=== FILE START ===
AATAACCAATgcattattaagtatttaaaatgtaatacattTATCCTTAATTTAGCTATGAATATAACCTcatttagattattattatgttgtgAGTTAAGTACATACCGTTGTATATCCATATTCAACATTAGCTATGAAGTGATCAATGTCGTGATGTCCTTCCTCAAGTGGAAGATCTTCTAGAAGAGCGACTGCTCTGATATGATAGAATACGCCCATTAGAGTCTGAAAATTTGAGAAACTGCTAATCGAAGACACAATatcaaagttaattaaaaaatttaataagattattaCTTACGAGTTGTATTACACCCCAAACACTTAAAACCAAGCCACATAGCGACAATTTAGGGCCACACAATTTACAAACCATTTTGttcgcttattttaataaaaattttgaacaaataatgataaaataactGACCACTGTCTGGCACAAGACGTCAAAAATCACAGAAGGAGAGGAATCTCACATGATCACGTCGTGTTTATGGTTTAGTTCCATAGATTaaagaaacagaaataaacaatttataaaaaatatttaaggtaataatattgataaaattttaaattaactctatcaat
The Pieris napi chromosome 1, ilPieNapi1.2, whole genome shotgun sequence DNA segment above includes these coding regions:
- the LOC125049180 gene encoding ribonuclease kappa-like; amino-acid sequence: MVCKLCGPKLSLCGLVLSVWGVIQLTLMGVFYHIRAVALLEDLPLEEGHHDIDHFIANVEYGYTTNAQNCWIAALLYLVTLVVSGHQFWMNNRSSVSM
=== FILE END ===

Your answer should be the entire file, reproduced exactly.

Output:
AATAACCAATgcattattaagtatttaaaatgtaatacattTATCCTTAATTTAGCTATGAATATAACCTcatttagattattattatgttgtgAGTTAAGTACATACCGTTGTATATCCATATTCAACATTAGCTATGAAGTGATCAATGTCGTGATGTCCTTCCTCAAGTGGAAGATCTTCTAGAAGAGCGACTGCTCTGATATGATAGAATACGCCCATTAGAGTCTGAAAATTTGAGAAACTGCTAATCGAAGACACAATatcaaagttaattaaaaaatttaataagattattaCTTACGAGTTGTATTACACCCCAAACACTTAAAACCAAGCCACATAGCGACAATTTAGGGCCACACAATTTACAAACCATTTTGttcgcttattttaataaaaattttgaacaaataatgataaaataactGACCACTGTCTGGCACAAGACGTCAAAAATCACAGAAGGAGAGGAATCTCACATGATCACGTCGTGTTTATGGTTTAGTTCCATAGATTaaagaaacagaaataaacaatttataaaaaatatttaaggtaataatattgataaaattttaaattaactctatcaat
The Pieris napi chromosome 1, ilPieNapi1.2, whole genome shotgun sequence DNA segment above includes these coding regions:
- the LOC125049180 gene encoding ribonuclease kappa-like; amino-acid sequence: MVCKLCGPKLSLCGLVLSVWGVIQLTLMGVFYHIRAVALLEDLPLEEGHHDIDHFIANVEYGYTTNAQNCWIAALLYLVTLVVSGHQFWMNNRSSVSM